Todd Lothery's 'A Reel Man' 

Laura McPhee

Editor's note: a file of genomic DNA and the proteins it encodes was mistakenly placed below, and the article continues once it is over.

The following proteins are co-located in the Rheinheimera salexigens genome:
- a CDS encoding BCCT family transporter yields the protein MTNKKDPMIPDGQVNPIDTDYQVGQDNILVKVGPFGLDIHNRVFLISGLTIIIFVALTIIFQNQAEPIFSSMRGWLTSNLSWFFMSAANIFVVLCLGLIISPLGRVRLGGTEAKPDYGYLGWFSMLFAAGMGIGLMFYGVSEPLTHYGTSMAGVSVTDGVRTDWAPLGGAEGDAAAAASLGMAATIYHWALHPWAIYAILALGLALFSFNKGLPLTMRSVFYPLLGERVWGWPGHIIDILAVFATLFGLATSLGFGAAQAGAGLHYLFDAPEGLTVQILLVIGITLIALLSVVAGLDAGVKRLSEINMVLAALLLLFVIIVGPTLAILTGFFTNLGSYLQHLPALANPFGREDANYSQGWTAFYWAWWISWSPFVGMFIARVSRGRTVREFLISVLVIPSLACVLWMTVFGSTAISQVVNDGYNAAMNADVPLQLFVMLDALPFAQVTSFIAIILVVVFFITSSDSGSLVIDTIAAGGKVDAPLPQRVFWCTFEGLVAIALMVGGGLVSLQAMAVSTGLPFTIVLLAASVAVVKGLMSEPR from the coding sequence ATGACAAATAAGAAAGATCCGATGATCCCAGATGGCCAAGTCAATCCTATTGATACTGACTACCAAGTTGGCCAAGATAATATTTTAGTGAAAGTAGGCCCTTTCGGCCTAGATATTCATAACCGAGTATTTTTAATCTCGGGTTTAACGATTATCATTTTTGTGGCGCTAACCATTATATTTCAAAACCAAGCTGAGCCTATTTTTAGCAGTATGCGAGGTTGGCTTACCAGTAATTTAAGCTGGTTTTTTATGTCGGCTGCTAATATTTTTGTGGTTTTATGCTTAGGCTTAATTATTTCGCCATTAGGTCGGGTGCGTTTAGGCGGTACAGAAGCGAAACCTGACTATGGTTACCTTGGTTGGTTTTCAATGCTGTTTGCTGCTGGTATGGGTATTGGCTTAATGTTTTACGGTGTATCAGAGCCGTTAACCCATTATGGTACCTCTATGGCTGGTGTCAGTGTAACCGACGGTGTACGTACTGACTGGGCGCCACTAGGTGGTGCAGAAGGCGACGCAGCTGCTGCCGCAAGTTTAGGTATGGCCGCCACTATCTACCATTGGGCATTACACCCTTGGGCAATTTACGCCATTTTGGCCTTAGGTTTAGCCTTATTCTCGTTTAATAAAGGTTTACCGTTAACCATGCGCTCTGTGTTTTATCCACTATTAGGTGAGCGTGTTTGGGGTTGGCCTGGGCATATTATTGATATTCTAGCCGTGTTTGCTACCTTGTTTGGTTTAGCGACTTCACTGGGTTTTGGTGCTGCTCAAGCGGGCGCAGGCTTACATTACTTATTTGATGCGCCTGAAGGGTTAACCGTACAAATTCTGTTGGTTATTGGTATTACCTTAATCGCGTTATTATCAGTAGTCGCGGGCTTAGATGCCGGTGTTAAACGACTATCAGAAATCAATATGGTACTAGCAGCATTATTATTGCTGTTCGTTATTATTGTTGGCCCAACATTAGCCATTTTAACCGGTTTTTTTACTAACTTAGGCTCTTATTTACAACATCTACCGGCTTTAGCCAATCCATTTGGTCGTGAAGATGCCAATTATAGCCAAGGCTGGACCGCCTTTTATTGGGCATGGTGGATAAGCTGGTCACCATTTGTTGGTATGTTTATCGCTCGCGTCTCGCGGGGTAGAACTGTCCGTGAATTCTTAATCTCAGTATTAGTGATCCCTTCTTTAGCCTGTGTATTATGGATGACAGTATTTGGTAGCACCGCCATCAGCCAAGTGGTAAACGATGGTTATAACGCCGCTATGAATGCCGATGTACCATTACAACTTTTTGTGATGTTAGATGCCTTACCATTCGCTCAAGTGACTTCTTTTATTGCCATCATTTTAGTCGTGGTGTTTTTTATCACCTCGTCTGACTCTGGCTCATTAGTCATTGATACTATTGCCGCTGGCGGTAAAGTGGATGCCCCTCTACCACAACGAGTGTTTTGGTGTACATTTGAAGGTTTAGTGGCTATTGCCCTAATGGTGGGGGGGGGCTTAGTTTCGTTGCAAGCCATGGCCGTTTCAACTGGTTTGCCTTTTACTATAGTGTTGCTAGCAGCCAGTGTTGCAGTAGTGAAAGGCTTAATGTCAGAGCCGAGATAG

Laura McPhee Skip Elsheimer is the subject of "A Reel Man" A Reel Man, by the Indianapolis-based filmmaker Todd Lothery, is a profile of Skip Elsheimer, a Raleigh, N.C., resident who collects educational, service and industry films going back to the 1940s. His archive includes nearly 17,000 films on every conceivable instructional topic: sex ed, personal hygiene, public safety, driver’s ed, job training, the dangers of drugs and alcohol and a frightening number of “how to be popular” films aimed at teen-agers. Elshiemer’s films are campy, amusing and far from subtle in their propagandist messages. But they are also valuable, fascinating time capsules that reflect America’s social attitudes and cultural values throughout the last half-century. A Reel Man writer and director Todd Lothery has managed to capture both the charm and the quirkiness of these old 16mm films, as well as the man who collects them. Lothery’s documentary moves back and forth between Elsheimer and his no-frills storage facility where films are stacked to the ceiling to extended clips of the old films themselves. As Elsheimer explains how he came to own the assortment of how-to films, and why he feels they are worth saving, he evolves from a guy with a weird hobby into a much-needed and much-appreciated curator of souvenirs from all of our pasts. “We remember these films as being campy and a little cheesy back then, but when you watch them two or three, or even five, decades later they are even more hilarious and more compelling,” the filmmaker says. “They really are a weird slice of American history.” The inclusion of A Reel Man in the Indianapolis International Film Festival marks several significant events for the writer/director. Lothery and his wife moved back to Indiana last winter to be closer to family, and having his first film be part of the film festival couldn’t be a better welcome home celebration. “This is the first film festival for Reel Man, and it does mean a lot that it’s here in Indianapolis, and I am considered a local,” Lothery says. “It’s a really exciting time.” Like the man who collects old movies, Lothery is a filmmaker and an anthropologist documenting the parts of America’s past that are far too often discarded when a newer, shinier model comes along. He has already begun his next project, a documentary about Indianapolis’ legendary Hampton Sisters, who also happen to be recipients of NUVO’s Cultural Vision Lifetime Achievement Award this year. “These women and the story they have to tell are so amazing,” according to Lothery. “I hope I can tell their story through film in a way that matches who they are, like I did with Skip. This one is a lot more involved, more music, more money, more business,” he says with a hint of trepidation. “But I’m having a great time.”

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